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Federal Employees News Digest : Oct. 22, 2012
Phil Piemonte, Managing Editor E-mail: email@example.com What's Inside44 october 22, 2012 • Vol. 62, No. 15 continued on page 3 Intelligence workers to get whistleblower protection President Obama this month issued a presidential policy directive extending whistleblower protections to intelligence community employees---as well as to other employees who are eligible for access to classified information. Federal employees with access to clas- sified information have long been pre- vented from blowing the whistle on waste, fraud and abuse---an exclusion justified on national security grounds. Congress has backed agencies in denying such employees whistleblower protections afforded to others in the federal work- force. The House on Sept. 28 passed the Whistleblower Protection Enhancement Act (S. 743) which contains key reforms to the Whistleblower Protection Act. But--- following the example set by previous Congresses---it did so only after members removed key provisions related to security clearances, the intelligence community, access to jury trials, and contractor protec- tions. The president's directive effectively forc- es agencies to put into practice protections that were stripped out of the proposed legislation. The Oct. 10 directive, PPD-19, forbids agencies from taking personnel actions against the employees covered by the direc- tive in retaliation for protected disclosures of waste, fraud or abuse. The directive also prohibits retaliatory actions related to security clearances and eligibility for access to classified information. The directive requires each intelligence agency to create a review process within 270 days for claims of retaliation consistent with the Whistleblower Protection Act, and orders agencies that possess classified information to establish an inspector gen- eral review process for retaliation claims related to security clearances and eligibility for access to classified information. The directive also provides for reinstate- ment, compensatory damages, restoration of back pay and other remedies in cases where retaliation is substantiated. The directive orders the creation of a review board of inspectors general where IC whis- tleblowers can appeal agency decisions. PPD-19 also includes a stipulation that nothing contained in the directive limits existing rights under the WPA. Advocates praise directive "It's something we fought for, for years," Joe Newman, communications director of the nonprofit good governance group Project on Government Oversight, told FEND. "We've felt very strongly that it should have been included in several pre- vious bills. But it's always been blocked by some in Congress---it's been hard to get through legislatively, and the president has taken action instead. "We'd still like to see these protec- Lukewarm COLA Imagine you are a dedicated and voting delegate at your union's national conven- tion. The conven- tion is in Honolulu, as in Hawaii. You are honored to be there and fortunate that your union local is paying most of your expenses, including airfare. It is a very big deal. It doesn't get much better than that. Being feds, none of the delegates makes a ton of money. Few could afford to vacation in the Aloha State. But since your trip and room are paid for by the union local, many del- egates decide it is a once-in-a-lifetime opportunity, so many also bring their spouses and/or kids. Imagine the presidential election is less than three months away. And as a gesture of good will, the president pro- poses giving all white-collar and blue- collar federal workers a 9.1 percent raise. That's almost 10 percent. A lot. When the pay raise proposal is announced to the delegates, guess what they do? Standing ovation, right? Wrong. They boo, hiss, whistle and shout it down. It is an insult. Definitely not enough. INSIGHT BY MIKE CAUSEY continued on page 2 For more news...see Federal Daily at www.FederalDaily.com • Annuitants to get COLA 4 • In Brief 4 • Informed investor 7 • Federal Benefits Q&A 8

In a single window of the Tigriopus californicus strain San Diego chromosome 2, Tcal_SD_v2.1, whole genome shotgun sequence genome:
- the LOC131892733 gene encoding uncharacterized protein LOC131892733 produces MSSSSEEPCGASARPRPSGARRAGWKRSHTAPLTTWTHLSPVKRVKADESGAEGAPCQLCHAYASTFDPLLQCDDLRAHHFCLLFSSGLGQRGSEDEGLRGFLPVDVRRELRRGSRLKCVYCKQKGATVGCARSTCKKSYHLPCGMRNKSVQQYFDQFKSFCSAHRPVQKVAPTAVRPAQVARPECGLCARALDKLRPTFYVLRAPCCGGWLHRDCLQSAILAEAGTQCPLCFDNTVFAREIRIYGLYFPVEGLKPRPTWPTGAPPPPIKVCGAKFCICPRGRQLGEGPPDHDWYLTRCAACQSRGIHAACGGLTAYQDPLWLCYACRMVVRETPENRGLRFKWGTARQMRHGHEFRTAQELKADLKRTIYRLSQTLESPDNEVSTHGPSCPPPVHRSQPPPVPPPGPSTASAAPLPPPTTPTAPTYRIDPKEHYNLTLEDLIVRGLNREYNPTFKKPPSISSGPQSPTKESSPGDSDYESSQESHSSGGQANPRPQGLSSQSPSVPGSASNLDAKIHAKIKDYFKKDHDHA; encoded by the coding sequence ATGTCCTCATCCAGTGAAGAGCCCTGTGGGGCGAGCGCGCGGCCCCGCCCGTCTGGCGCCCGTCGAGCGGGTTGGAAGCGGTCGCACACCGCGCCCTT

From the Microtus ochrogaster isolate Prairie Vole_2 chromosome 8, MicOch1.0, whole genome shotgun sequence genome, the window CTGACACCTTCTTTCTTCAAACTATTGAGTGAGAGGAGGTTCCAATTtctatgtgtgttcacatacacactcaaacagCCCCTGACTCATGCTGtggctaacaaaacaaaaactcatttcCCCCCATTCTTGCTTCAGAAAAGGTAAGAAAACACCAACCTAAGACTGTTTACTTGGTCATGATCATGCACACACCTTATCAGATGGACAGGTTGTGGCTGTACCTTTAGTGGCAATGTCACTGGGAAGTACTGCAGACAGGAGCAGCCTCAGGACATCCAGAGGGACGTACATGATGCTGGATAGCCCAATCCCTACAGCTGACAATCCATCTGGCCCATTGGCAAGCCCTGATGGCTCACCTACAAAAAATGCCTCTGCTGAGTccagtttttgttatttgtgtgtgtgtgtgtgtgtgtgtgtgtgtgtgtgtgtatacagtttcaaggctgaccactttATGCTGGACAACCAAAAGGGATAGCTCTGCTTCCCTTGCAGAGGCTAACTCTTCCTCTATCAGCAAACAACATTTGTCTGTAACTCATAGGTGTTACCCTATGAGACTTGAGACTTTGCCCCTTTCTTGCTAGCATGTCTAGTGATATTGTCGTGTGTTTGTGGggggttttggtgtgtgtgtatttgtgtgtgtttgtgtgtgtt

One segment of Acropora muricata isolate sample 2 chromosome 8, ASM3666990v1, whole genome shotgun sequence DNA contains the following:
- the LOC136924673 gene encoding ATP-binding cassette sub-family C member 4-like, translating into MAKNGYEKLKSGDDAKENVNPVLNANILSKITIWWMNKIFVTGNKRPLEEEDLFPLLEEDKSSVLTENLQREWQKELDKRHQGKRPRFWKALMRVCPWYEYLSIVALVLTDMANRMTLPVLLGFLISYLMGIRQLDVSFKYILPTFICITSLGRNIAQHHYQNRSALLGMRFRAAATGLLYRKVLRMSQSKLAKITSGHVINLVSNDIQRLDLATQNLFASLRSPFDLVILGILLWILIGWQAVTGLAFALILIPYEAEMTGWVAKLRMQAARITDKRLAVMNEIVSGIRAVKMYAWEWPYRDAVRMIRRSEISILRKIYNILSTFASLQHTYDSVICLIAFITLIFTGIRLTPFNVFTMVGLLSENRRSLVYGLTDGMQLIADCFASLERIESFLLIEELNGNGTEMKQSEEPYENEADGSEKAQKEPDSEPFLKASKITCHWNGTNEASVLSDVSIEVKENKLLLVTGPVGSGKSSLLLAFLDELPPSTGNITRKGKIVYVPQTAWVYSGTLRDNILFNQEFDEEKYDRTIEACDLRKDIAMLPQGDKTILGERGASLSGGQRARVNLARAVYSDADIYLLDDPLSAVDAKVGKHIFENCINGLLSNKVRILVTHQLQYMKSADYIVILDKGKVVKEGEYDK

Oct. 15, 2012
Oct. 29, 2012